The stability of Talentoday's mYti© tool is essential to obtaining reliable, consistent measurements. We have therefore taken measures to confirm the questionnaire's validity, accuracy and sensitivity.
The questionnaire results were calibrated using a large sample, which allowed us to standardize and ensure the psychometric validity of these results. Thanks to the quality of our database, the most recent calibration was conducted with a sample of 2,350,430 individuals.
We also calibrate to take into account differences due to cultural biases and due to the language in which the questionnaire was taken. We analyzed the trends by taking into account the respective cultures of each country in order to standardize and adapt their respective translations.
Internal consistency evaluates the accuracy and reliability of a test, which is measured by Cronbach's alpha (1951) See: Cronbach's Alpha. This assessment tool is a calculation method for the covariance of the items and questions for each criterion, allowing us to measure their homogeneity. The higher the covariance, the more the obtained score corresponds to the measured data.
Cronbach's alpha is calculated using the following:
is the number of questions (items)
is the variance of the question's variance of a personality or motivation trait
is the variance of the question (item), i
The American Psychological Association recommends alpha greater or equal than 0.7. All the items in Talentoday's mYti© questionnaire have a Cronbach's alpha greater than 0.7.
The average alpha for each item in the questionnaire is 0.74.
The questionnaire's stability is measured by the consistency of the variance between an individual's results the first time t1 and the second time t2 taking the test. This test-retest method makes it possible to calculate a correlation coefficient r between the two assessments, t1 and t2. According to the American Psychological Association's recommendations, if this coefficient is high enough (r greater than 0.6), that means that the results were stable over the course of the subsequent six-month period, as defined by the personality and motivation measurements.
Note that after six months, certain criteria may change.
Test-retest analysis methodology:
- Administer a test to a sample of users.
- Re-administer the same test to the same group, six months later.
- Calculate the correlation coefficients of the collected results.
We confirmed that the 28 mYti© criteria all presented a correlation greater than 0.6 in the retest at six months.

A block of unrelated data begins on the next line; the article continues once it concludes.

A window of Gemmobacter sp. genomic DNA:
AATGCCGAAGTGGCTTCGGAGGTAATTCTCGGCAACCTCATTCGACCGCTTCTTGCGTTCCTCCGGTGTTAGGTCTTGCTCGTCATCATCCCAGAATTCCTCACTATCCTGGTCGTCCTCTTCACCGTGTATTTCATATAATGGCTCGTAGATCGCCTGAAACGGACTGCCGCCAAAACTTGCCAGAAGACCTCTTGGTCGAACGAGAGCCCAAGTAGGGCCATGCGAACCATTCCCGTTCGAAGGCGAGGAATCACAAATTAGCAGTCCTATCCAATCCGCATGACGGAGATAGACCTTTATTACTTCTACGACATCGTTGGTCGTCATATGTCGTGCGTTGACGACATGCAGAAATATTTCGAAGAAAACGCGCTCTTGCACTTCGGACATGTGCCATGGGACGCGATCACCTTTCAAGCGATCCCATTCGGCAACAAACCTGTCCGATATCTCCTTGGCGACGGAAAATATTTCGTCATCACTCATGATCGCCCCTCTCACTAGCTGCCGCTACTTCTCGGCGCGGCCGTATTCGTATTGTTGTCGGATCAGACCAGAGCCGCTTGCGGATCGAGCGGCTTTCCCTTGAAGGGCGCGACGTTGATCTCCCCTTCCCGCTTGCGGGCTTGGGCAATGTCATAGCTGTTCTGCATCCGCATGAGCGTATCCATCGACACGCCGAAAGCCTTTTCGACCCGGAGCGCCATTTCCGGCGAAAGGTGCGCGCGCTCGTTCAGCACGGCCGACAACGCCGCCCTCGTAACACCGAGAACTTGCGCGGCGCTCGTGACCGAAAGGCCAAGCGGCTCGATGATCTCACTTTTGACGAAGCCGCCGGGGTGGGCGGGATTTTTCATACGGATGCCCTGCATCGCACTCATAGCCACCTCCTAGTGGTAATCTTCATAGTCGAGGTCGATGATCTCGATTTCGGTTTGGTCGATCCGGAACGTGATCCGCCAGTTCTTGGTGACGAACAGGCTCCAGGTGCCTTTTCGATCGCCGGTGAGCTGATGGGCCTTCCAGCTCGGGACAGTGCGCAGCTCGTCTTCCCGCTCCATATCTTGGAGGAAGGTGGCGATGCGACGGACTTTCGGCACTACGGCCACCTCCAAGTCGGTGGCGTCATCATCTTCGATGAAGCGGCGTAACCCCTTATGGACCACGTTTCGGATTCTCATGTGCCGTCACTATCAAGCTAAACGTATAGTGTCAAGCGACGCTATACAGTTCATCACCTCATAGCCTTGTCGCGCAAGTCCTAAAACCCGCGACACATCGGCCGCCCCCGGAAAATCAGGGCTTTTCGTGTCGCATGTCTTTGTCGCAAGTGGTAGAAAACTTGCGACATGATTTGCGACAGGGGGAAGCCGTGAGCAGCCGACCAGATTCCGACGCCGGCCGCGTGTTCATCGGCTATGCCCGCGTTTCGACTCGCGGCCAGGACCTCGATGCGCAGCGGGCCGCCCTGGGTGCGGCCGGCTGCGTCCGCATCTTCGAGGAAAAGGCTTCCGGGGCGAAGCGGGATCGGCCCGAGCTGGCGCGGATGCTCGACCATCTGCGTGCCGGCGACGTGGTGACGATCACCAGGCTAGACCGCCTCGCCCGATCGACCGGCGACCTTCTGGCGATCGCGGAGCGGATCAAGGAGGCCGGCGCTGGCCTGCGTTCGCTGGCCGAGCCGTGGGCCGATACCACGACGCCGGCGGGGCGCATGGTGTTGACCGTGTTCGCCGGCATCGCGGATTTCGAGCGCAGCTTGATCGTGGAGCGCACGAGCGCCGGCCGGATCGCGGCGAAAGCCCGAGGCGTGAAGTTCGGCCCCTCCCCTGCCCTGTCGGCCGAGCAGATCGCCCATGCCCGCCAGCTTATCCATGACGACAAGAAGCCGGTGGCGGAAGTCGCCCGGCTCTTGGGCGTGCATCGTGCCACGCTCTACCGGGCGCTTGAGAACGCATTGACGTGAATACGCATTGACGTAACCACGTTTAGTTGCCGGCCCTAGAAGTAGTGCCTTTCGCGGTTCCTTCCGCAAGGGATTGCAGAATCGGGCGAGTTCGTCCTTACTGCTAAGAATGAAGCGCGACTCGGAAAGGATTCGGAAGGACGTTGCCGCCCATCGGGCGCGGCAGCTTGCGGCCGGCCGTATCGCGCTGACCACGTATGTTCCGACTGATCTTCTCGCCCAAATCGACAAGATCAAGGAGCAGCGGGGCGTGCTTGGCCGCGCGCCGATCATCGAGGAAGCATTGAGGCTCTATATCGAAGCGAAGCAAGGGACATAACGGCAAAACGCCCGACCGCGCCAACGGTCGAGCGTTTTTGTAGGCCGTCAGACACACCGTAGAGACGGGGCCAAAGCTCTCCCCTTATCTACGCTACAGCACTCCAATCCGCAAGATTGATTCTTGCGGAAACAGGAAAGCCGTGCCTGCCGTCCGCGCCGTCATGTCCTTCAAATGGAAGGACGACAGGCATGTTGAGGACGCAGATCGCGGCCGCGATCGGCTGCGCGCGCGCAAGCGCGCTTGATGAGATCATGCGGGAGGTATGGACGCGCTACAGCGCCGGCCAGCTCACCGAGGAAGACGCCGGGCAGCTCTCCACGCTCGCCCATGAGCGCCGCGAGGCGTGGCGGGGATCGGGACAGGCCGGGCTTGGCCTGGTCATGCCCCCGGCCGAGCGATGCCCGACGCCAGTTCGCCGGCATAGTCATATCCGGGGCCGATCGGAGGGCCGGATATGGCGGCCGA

A test is valid if it measures what it is supposed to measure. This validity defines the meaning of the scores: they reflect what they are supposed to measure, no more no less. Thanks to this validity, we can draw specific conclusions about an individual based on their score - in this case their personality and motivations.
A predictive validity study compares the results from the psychometric assessment tool and an external assessment index. We therefore calculated the correlation between the mYti© score and a second score, which evaluates the same measurements using a different method.
Predictive validity analysis methodology:
- Administer the mYti© questionnaire to a sample of subjects.
- Next, ask the managers of these subjects to assess them using a second questionnaire that evaluates the same measurements.
- Finally, ask each subject to conduct a self-assessment using the second questionnaire.
After analyzing and comparing the results, the relationship between the mYti© scores, the managers' assessment scores and the self-assessment scores indicates a high degree of predictive validity.
Representativity of the dataset
Talentoday has a pool of over three million assessed candidates. Users are of all ages and categories: adolescents, students, employees, job seekers, and retirees. 160 nationalities are represented in this data.
People have taken the Talentoday questionnaire from from all over the world: America, Europe, Asia, Oceania, and Africa.
The sample meets representative criteria: 142 companies with over 200 employees (Apple, IBM, Walmart, etc.) and 402 universities with over 1,000 students (University of California, Berkeley, National University of Singapore, etc.). This diversity allows us to apply individual analysis to an extensive pool of candidates - the starting point for large-scale psychometrics.
Comparison with other assessment tools
Myers-Briggs Type Indicator (MBTI)
Launched in 1962, the Myers-Briggs Type Indicator (MBTI) is an assessment tool based on work of Carl Jung that measures psychological preferences in how people perceive the world and make decisions.The test consists of a series of questions that measure preferences on the dimensions of Introversion - Extroversion, Sensing - Intuition, Feeling - Thinking, and Judging - Perceiving. How you score on those answers fits you in to one of 16 different personality types. Despite its popularity, this test is not suited for hiring assessment and the The National Academy of Science review committee concluded that there are not sufficient research to justify its use in career counseling.
Launched in 1928, the DISC model is similar but simpler than the Myers Briggs. It measures only two dimensions of personality.
Big Five and Gallup's StrengthFinder
The IPIP Big-Five Factor Markers come from the statistical study of responses to personality items using a factor analysis. It identifies the core five personality traits from unlimited personality variables: extraversion, neuroticism, agreeableness, conscientiousness and openness to experience. Academic psychology commonly uses this model of personality assessment. Tests based on the Big Five such as the Gallup StrenghthFinder have in general a better scientific validation and are in compliance with International Test Commission standards.